Wednesday, June 22, 2016

"It keeps me from playing video games..."

        "It keeps me from playing video games..." is how one youth in Laraway's Backpack Program explained his desire to attend a summer field trip to the Pump House Water Park at Jay Peak.  Backpack coordinates a 5-week, multidisciplinary summer program encompassing academics, volunteerism and good old-fashioned fun in the sun activities.  The trip to the water park has become a staple, a much-anticipated highlight of summer.
     The trip is funded by a small fund allowing each and every youth at Laraway to apply for a $75 grant.  The fund in generated by gifts from Laraway's generous donors.  The grants most commonly cover recreational activities that help youth grow as individuals.  Some youth apply for grants for basic needs such as clothing for a new job or outerwear when the weather chills.
     It's a bit of  a tradition for Backpack youth to apply for a grant for the water park trip en masse --- all together ---- and to take the day trip together, accompanied by Laraway staff.
     A quick review of the youthful applications reveals the former "reasons" stated for their water park requests.  One of our younger Backpackers opted to draw a picture (see above) to make her case for the grant.
  • "Going to Jay Peak helps me be part of the group"
  • "I like the bus ride because I can sit with friends"
  • "This will help me by meeting new people and making new friends"
  • "It's a good place to go to get away from the stresses in my life"
  • "It will help me try new things"
  • "It will give memories of having fun"
  • "I don't really get out of the house a lot, except when I'm with Laraway" 
     Teaching young people to ask for what they want is important as is teaching them to work for what they receive.  We are grateful to Laraway's donors for the gifts they give which, in this case, allows a group of Backpackers a fun-filled day splashing about while also building social skills

Wednesday, June 15, 2016

Duncan McDougall of Children's Literacy Foundation is Graduation Speaker

     Duncan McDougall left the business world 18 years ago to start a nonprofit organization that, most fundamentally, gets kids excited about reading and writing.  The Children's Literacy Foundation (CLiF) has since provided inspiring literacy presentations by authors, illustrators, poets, and others, and delivered more than $4 million in new books into the hands of 180,000 children in over 400 towns.
     Laraway has been a beneficiary of a CLiF Year of the Book Grant during the past year.  Our youth have benefited greatly from guest author visits and readings as well as book giveaways which send them home with brand-new books to read...and keep.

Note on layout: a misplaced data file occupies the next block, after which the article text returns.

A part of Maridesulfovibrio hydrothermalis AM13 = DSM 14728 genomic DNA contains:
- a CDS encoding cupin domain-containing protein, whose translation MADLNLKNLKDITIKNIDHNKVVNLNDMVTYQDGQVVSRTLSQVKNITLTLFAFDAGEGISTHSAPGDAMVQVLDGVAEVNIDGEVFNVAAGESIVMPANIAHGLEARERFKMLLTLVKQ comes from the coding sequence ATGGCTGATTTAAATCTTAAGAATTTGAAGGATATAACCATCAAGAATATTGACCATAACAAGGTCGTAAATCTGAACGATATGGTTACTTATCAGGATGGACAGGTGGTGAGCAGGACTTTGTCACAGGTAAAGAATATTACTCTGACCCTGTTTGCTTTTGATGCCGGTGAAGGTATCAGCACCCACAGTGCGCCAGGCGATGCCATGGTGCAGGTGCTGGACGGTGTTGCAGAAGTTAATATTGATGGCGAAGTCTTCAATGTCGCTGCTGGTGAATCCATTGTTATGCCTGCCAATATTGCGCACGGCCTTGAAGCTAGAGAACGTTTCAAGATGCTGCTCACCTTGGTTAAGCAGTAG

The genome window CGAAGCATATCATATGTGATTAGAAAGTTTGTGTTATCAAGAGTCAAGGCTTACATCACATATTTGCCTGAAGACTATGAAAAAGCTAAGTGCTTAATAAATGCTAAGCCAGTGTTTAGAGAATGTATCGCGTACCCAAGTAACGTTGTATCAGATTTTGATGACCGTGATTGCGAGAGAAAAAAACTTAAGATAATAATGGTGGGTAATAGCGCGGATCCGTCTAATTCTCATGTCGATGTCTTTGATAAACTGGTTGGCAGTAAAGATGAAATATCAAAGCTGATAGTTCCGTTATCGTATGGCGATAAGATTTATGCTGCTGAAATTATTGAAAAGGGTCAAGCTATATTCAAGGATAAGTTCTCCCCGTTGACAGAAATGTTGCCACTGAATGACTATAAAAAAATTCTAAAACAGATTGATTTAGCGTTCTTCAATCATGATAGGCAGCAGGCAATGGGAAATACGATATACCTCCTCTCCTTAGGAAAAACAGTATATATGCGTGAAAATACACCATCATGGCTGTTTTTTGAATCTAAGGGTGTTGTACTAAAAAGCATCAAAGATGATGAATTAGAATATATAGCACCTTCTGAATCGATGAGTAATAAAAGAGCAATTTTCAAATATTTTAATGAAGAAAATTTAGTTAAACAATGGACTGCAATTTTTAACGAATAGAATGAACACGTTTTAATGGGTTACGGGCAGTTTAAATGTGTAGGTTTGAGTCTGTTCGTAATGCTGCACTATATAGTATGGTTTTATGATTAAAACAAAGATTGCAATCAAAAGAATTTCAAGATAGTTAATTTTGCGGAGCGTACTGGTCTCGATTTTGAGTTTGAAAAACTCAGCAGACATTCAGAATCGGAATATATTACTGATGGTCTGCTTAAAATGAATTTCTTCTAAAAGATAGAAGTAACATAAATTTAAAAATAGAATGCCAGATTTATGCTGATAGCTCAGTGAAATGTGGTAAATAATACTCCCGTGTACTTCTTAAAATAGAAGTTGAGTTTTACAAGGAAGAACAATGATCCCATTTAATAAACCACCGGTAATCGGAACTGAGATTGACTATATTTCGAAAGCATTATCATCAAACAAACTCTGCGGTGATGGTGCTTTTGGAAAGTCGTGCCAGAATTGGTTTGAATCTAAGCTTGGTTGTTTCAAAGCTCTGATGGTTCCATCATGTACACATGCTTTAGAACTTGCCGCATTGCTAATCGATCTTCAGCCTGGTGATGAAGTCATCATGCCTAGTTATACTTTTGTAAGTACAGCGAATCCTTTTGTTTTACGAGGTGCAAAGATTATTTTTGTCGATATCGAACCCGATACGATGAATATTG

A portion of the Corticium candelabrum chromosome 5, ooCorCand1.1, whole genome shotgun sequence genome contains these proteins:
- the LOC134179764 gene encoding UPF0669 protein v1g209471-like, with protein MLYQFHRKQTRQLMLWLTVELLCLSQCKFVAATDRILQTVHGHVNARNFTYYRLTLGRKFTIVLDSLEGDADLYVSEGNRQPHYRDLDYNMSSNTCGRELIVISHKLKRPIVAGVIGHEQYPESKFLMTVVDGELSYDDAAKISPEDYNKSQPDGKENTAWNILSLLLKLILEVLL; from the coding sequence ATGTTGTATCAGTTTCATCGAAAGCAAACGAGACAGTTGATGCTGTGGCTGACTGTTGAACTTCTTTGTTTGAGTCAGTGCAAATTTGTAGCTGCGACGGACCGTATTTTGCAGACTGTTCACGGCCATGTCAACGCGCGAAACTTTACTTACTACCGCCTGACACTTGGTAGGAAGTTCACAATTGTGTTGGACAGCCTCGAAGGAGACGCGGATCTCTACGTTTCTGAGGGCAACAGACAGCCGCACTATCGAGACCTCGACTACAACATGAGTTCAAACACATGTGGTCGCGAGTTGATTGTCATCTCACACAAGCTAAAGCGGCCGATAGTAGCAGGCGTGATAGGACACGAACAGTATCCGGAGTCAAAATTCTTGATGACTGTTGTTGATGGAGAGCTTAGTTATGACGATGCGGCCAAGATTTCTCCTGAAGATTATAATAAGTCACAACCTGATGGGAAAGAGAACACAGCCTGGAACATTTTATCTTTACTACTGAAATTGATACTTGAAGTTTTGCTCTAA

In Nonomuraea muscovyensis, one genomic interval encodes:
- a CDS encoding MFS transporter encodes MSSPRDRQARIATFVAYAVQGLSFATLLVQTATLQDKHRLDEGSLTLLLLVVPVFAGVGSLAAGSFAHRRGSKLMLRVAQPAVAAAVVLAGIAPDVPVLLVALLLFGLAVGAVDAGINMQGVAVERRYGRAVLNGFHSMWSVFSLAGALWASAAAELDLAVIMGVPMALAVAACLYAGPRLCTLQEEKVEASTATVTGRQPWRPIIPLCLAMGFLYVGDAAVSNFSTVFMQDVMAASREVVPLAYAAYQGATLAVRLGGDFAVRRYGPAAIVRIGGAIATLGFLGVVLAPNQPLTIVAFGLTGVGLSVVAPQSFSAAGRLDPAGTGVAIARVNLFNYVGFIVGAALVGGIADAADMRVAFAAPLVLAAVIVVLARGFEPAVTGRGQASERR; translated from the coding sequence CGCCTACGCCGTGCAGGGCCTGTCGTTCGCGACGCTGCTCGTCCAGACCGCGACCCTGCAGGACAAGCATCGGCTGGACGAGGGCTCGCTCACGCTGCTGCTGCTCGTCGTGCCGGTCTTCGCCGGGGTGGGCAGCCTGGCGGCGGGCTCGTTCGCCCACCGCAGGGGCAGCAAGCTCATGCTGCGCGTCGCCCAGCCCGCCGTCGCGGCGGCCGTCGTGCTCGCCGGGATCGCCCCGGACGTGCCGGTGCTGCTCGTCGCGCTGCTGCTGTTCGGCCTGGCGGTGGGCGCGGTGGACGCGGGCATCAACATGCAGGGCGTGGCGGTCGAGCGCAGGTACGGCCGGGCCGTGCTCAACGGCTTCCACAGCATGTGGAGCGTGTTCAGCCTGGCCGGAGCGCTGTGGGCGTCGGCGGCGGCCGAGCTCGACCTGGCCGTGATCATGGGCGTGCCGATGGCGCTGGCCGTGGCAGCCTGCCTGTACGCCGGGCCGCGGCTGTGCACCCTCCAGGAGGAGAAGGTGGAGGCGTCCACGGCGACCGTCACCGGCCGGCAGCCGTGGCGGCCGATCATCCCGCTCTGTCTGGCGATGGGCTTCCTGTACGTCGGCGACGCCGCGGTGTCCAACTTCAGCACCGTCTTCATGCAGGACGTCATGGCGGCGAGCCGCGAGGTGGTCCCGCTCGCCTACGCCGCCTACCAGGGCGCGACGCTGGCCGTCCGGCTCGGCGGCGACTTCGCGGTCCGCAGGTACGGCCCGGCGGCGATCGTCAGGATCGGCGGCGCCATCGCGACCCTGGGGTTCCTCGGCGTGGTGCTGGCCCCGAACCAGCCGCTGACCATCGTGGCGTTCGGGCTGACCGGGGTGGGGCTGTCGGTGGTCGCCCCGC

"Books can take you anywhere you want to go," McDougall said to an audience of Laraway students, staff, families and community friends gathered for graduation ceremonies.  As folks sat under the blue sky, McDougall recounted his own childhood adventures plowing through titles including Charlie and the Chocolate Factory; The Lion, the Witch, and the Wardrobe; and The Hobbit, among others.  He aptly pointed out to students---some of whom are challenged by reading---that listening to books on CD is also a great option.
     Reflecting on his childhood reading, McDougall said, "These friends got me through the hard times.  They opened me up to new worlds."
     Duncan's engaging speech was an appropriate precursor to youth awards and issuing of diplomas.
Awards included Independent Reader, Homework Taskmaster, Conversationalist and Most Improved in the Session.  One of our elementary students received the coveted Golden Pencil Award.
     Laraway Board Chair David Bergh assisted School Director Julie Landry and Laraway Executive Director Greg Stefanski in presenting diplomas to our four graduates.  The ceremony ended and all proceeded to the cafeteria for a wonderful meal of barbecued chicken, salad, corn on the cob and festive chocolate cupcakes.  Let summer begin!

Tuesday, June 14, 2016

Laraway Receives Youth Justice Award

     Laraway's therapeutic foster care program, Substitute Care, was recently recognized with the David Jacques' Memorial Award for Excellence in Youth Justice.  Jacques was a highly-regarded youth advocate who dedicated much of his career to helping at-risk youth.
     Erin Longchamp of the Morrisville Department for Children and Families, said this in her nomination:
     "I nominate the Laraway program, Substitute Care, in particular, for the Youth Justice Summit Award.  In my experience working with Laraway staff, they have gone above and beyond to support the youth in their programs and maintain a youth focused approach.  I have personally been involved in many re-entry meetings that focus on where the youth is at and how to support them in moving forward.  In one particular case, Case Manager Katrina Lawrence held a restorative circle where the youth listened to the impact her behavior had on her care provider and then the youth was able to reflect upon what she heard before decisions were made about what needed to happen to repair the relationship and hold the youth accountable (she had stolen a piece of expensive jewelry).  I felt that as a result of this process the victim was heard, the youth was held accountable, and charges were not filed.  The youth and care provider/victim were able to continue their relationship as well, which was something that was a challenge for this particular youth who had experienced many disrupted placements with caretakers.  Providing these types of interventions are a welcome change and are having success for youth as well as the adults in their lives, schools, communities, peers, etc."
     Thank you, Katrina!.  Thank you, Substitute Care staff!